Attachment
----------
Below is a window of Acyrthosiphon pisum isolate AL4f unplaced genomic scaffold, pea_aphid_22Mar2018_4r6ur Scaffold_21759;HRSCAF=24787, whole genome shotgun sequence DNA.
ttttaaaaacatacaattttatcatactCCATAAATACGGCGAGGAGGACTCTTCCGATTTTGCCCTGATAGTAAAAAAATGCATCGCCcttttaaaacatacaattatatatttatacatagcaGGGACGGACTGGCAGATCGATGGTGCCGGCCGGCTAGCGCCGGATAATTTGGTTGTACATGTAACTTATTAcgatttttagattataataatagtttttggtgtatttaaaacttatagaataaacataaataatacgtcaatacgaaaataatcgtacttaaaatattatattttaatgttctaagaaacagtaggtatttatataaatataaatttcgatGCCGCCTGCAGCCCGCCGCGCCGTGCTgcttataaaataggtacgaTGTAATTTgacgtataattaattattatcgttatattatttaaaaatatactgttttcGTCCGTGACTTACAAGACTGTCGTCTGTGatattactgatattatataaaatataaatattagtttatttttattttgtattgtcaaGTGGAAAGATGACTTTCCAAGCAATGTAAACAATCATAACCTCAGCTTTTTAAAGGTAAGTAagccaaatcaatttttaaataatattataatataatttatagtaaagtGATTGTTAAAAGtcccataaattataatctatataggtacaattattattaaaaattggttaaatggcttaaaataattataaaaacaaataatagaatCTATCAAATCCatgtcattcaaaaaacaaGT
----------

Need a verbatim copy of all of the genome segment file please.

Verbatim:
Below is a window of Acyrthosiphon pisum isolate AL4f unplaced genomic scaffold, pea_aphid_22Mar2018_4r6ur Scaffold_21759;HRSCAF=24787, whole genome shotgun sequence DNA.
ttttaaaaacatacaattttatcatactCCATAAATACGGCGAGGAGGACTCTTCCGATTTTGCCCTGATAGTAAAAAAATGCATCGCCcttttaaaacatacaattatatatttatacatagcaGGGACGGACTGGCAGATCGATGGTGCCGGCCGGCTAGCGCCGGATAATTTGGTTGTACATGTAACTTATTAcgatttttagattataataatagtttttggtgtatttaaaacttatagaataaacataaataatacgtcaatacgaaaataatcgtacttaaaatattatattttaatgttctaagaaacagtaggtatttatataaatataaatttcgatGCCGCCTGCAGCCCGCCGCGCCGTGCTgcttataaaataggtacgaTGTAATTTgacgtataattaattattatcgttatattatttaaaaatatactgttttcGTCCGTGACTTACAAGACTGTCGTCTGTGatattactgatattatataaaatataaatattagtttatttttattttgtattgtcaaGTGGAAAGATGACTTTCCAAGCAATGTAAACAATCATAACCTCAGCTTTTTAAAGGTAAGTAagccaaatcaatttttaaataatattataatataatttatagtaaagtGATTGTTAAAAGtcccataaattataatctatataggtacaattattattaaaaattggttaaatggcttaaaataattataaaaacaaataatagaatCTATCAAATCCatgtcattcaaaaaacaaGT